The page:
Pressure mounting for payday lending protections
The pressure is mounting on the Federal Government to bring in urgent protections for vulnerable Australians using payday loans and consumer leases.
Yesterday, Centre Alliance Senator Stirling Griff introduced a Private Member’s Bill on payday lending in the Senate, co-sponsored by Labor Senator Jenny McAllister.
The legislation mirrors the National Consumer Credit Protection Amendment (Small Amount Credit Contract and Consumer Lease Reforms) Bill 2019 introduced into the House of Representatives by the Federal Member for Mayo, Rebekha Sharkie, in September.
“Both pieces of legislation actually introduce the protections recommended in the 2016 Independent Small Amount Credit Contract Review into small amount credit contracts and consumer lease law and the Government’s own exposure draft legislation released in October 2017 in response to that Review,” Rebekha said.
“The Government has dropped the ball on these important reforms.
“It’s been more than a 1000 days since the Government accepted the recommendations of the Review and two years since the Government circulated its draft legislation and we’ve been given no satisfactory explanation as to why the Government has failed to act in this space.
“Nobody is seeking to eliminate small amount credit contracts because we recognised there is a place for them.
“However, all Centre Alliance wants, and now Labor has joined the call, is for better protections for people who use payday loans and consumer leases.”
Senator Stirling Griff said Australia’s most vulnerable citizens were paying the price for the Government’s inaction.
“The Stop the Debt Trap Alliance's report entitled The Debt Trap, released in November this year, reported that the number of loans and consumer leases taken out each year continues to rise, particularly among women,” Senator Griff said.
“Worryingly, almost half of these borrowers are single mothers.
“The number of easy-access online loans has also rapidly increased over the last 10 years. By the end of 2019, it is expected that over 85% of payday loans will have originated online.”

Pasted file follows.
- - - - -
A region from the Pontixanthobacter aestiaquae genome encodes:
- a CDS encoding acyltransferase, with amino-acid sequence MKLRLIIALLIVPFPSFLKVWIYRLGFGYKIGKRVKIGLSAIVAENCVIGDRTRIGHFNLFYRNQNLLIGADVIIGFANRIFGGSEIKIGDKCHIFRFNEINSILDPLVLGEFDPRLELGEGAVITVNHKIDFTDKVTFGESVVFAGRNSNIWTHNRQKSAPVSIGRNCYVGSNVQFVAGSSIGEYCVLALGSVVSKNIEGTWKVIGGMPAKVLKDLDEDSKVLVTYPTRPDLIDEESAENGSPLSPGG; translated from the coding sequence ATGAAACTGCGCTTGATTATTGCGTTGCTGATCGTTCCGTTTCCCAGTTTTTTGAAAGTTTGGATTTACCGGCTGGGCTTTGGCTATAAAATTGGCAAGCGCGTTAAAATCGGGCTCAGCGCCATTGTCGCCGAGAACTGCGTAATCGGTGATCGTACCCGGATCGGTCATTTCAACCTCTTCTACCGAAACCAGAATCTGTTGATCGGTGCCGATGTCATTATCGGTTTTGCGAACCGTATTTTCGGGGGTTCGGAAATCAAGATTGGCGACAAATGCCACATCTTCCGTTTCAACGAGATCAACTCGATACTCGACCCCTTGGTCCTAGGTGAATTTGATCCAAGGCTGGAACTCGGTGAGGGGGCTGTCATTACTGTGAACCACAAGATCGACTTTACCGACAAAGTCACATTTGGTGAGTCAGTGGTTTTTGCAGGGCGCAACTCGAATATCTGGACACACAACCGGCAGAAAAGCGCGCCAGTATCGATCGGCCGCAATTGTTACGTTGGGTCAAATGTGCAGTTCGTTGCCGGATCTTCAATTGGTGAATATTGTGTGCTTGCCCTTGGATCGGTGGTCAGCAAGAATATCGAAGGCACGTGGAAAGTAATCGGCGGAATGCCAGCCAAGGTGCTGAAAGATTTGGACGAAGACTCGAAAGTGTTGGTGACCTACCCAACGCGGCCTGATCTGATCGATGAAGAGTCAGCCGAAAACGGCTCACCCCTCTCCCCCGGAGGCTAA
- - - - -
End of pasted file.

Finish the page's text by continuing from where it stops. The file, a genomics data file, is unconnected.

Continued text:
Consistent with the Government’s exposure draft legislation, the Private Members’ Bills seek to;
- introduce a cap on the total payments that can be made under a consumer lease;
- require small amount credit contracts to have equal repayments and equal payment intervals;
- remove the ability for SACC providers to charge monthly fees in respect of the residual term of a loan where a consumer fully repays the loan early;
- preventing lessors and credit assistance providers from undertaking door-to-door selling of consumer leases at residential homes;
- introduce broad anti-avoidance protections to prevent SACC loan and consumer lease providers from circumventing the rules and protections contained in the Credit Act and the Code; and
- strengthen penalties to increase incentives for SACC providers and lessors to comply with the law.
It is estimated that nearly one million Australian households are using payday loan schemes, leaving many struggling financially due to high fees and interest rates of up to 800 per cent.
Between April 2016 and July 2019 more than 4.7 million payday loans were approved totalling more than $3 billion in new debt.
The number of women using payday loans rose from 177,000 in 2016 to 287,000 in 2019.
Single mothers now account for nearly half of all loan recipients.